Note that sanctions events will not automatically be covered. Under English law, force majeure provisions must be express (they cannot be implied into the contract) and the event in question must fall within the definition. If the contract is governed by a law which implies such a provision into a contract, a party may still be able to rely on force majeure, although it will usually be necessary to show that all possible steps were taken to prevent or mitigate the effects of the event.
If reliance on force majeure is not an option, it may be possible to argue that the contract is frustrated or should be terminated due to supervening illegality. In the scenario where a counterparty has been made the subject of sanctions after the contract was entered into, the contract will only potentially be frustrated if the contract is impossible to perform in fact, not just because it would be impossible to perform without breaking the sanctions. For example, where there is a mechanism in place to apply for a licence to allow an otherwise prohibited activity or transaction to take place, performance would not be impossible until such an application had been made and refused. The bar for a successful frustration claim is high – the doctrine operates within very narrow confines and the courts will not lightly relieve parties of their contractual obligations .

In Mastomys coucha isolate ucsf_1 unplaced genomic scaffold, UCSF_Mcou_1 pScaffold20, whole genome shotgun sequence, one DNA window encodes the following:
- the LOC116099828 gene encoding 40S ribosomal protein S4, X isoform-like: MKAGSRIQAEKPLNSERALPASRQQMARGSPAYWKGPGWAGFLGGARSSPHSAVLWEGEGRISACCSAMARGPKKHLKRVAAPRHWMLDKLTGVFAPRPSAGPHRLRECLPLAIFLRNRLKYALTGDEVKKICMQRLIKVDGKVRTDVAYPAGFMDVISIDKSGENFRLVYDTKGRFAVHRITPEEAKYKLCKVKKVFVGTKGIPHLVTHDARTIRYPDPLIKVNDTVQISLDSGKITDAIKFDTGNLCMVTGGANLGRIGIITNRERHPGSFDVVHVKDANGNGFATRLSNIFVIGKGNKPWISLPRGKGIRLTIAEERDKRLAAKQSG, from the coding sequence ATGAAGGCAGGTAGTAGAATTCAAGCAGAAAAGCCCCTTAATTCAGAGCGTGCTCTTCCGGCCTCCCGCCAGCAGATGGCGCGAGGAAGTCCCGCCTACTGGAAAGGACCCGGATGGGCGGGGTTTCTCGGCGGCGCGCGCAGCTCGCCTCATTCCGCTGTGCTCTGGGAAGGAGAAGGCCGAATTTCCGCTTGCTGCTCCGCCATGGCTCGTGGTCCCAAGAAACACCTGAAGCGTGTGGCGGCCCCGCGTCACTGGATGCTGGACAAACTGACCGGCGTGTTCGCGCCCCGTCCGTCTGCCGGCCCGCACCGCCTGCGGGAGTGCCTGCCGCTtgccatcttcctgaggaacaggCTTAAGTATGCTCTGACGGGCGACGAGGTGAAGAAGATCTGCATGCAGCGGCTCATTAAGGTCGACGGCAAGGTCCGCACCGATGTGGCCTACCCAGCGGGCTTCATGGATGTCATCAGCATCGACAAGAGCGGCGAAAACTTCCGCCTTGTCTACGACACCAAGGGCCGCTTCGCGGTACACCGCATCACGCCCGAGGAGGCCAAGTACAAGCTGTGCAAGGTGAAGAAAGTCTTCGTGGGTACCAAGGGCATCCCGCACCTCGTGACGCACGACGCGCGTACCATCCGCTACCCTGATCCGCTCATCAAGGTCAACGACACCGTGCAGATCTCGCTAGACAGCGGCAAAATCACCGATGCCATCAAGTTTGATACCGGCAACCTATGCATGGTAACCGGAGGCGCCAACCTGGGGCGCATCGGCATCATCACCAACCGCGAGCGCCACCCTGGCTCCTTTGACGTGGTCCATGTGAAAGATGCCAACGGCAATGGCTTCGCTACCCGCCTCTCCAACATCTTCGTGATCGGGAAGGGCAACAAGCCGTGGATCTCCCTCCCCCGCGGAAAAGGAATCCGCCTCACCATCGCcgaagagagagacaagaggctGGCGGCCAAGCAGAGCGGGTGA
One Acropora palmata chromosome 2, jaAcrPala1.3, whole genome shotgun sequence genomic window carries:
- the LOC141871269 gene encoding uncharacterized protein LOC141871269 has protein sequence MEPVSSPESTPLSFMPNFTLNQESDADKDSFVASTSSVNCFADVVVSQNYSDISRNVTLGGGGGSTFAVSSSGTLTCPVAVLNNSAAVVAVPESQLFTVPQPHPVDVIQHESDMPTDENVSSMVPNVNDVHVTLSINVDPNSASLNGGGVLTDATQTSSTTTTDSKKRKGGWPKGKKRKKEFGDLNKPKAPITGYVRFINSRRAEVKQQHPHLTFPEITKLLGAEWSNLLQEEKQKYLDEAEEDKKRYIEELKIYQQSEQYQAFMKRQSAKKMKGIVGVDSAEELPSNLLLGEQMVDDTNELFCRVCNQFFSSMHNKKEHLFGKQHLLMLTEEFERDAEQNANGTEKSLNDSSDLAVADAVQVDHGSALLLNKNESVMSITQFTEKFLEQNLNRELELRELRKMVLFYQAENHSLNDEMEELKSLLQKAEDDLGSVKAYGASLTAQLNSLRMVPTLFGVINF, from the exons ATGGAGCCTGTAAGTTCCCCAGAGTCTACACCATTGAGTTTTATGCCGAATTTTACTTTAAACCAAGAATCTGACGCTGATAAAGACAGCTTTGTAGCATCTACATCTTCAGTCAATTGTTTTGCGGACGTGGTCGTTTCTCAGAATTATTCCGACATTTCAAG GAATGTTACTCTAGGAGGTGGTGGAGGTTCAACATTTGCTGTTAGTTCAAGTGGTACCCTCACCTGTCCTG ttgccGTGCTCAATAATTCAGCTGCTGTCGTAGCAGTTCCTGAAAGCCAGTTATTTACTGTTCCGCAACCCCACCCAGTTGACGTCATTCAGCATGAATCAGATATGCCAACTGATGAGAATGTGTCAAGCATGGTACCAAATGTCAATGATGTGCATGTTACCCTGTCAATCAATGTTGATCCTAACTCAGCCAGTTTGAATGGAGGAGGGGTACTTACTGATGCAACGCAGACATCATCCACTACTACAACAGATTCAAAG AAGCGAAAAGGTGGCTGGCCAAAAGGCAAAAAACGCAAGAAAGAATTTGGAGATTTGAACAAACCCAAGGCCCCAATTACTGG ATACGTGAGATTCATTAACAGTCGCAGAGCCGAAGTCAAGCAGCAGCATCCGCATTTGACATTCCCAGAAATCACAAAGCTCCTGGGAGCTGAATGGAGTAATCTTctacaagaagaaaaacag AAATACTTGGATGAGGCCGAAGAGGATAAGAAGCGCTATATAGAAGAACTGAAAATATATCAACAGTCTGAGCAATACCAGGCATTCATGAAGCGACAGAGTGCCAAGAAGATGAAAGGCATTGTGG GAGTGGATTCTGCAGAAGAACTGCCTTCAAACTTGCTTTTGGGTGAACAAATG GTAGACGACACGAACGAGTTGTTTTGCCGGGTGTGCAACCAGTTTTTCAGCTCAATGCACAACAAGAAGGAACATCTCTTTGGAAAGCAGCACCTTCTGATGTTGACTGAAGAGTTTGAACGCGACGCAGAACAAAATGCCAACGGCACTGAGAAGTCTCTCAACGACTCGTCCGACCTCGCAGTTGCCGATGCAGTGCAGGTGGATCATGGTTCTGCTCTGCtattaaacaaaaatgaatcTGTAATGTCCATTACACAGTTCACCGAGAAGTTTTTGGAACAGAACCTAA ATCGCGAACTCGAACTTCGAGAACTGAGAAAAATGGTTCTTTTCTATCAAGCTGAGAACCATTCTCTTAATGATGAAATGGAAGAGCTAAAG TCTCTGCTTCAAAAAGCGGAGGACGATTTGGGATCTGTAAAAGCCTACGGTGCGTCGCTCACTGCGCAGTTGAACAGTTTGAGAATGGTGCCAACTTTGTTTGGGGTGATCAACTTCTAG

Now would be a prudent time to review contractual arrangements and insert specific sanctions clauses and other protections as appropriate.
We have a team of specialists ready to help you navigate the complexities of trading internationally, including managing your sanctions and supply chain risk. Please contact one of the team below if you have any queries arising from this briefing, or need advice or assistance on any aspects of compliance, training, contract drafting or available termination or related options. Read about our supply chain contracts health check services here.
 See our earlier briefing for more about force majeure and frustration.
Regulatory & Compliance
Head of Commercial